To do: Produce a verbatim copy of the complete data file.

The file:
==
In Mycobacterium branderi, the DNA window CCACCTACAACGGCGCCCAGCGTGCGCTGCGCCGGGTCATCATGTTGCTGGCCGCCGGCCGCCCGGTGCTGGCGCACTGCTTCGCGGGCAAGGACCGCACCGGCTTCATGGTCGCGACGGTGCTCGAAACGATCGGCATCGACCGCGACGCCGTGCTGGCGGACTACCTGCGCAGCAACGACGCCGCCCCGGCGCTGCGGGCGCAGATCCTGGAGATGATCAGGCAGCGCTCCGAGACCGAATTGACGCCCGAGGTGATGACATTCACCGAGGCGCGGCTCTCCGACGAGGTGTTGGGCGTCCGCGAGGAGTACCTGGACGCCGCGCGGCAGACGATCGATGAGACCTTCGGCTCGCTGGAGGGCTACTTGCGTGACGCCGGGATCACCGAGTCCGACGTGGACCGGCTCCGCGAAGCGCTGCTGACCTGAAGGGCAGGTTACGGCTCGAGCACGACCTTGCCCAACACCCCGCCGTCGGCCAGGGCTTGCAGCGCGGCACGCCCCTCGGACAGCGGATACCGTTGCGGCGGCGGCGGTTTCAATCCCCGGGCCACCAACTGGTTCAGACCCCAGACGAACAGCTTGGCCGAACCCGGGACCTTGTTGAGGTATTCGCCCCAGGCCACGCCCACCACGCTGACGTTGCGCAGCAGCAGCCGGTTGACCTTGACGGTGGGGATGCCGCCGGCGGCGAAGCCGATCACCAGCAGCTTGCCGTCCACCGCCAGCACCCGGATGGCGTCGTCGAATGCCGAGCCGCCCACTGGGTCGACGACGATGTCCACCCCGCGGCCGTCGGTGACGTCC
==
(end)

In Mycobacterium branderi, the DNA window CCACCTACAACGGCGCCCAGCGTGCGCTGCGCCGGGTCATCATGTTGCTGGCCGCCGGCCGCCCGGTGCTGGCGCACTGCTTCGCGGGCAAGGACCGCACCGGCTTCATGGTCGCGACGGTGCTCGAAACGATCGGCATCGACCGCGACGCCGTGCTGGCGGACTACCTGCGCAGCAACGACGCCGCCCCGGCGCTGCGGGCGCAGATCCTGGAGATGATCAGGCAGCGCTCCGAGACCGAATTGACGCCCGAGGTGATGACATTCACCGAGGCGCGGCTCTCCGACGAGGTGTTGGGCGTCCGCGAGGAGTACCTGGACGCCGCGCGGCAGACGATCGATGAGACCTTCGGCTCGCTGGAGGGCTACTTGCGTGACGCCGGGATCACCGAGTCCGACGTGGACCGGCTCCGCGAAGCGCTGCTGACCTGAAGGGCAGGTTACGGCTCGAGCACGACCTTGCCCAACACCCCGCCGTCGGCCAGGGCTTGCAGCGCGGCACGCCCCTCGGACAGCGGATACCGTTGCGGCGGCGGCGGTTTCAATCCCCGGGCCACCAACTGGTTCAGACCCCAGACGAACAGCTTGGCCGAACCCGGGACCTTGTTGAGGTATTCGCCCCAGGCCACGCCCACCACGCTGACGTTGCGCAGCAGCAGCCGGTTGACCTTGACGGTGGGGATGCCGCCGGCGGCGAAGCCGATCACCAGCAGCTTGCCGTCCACCGCCAGCACCCGGATGGCGTCGTCGAATGCCGAGCCGCCCACTGGGTCGACGACGATGTCCACCCCGCGGCCGTCGGTGACGTCC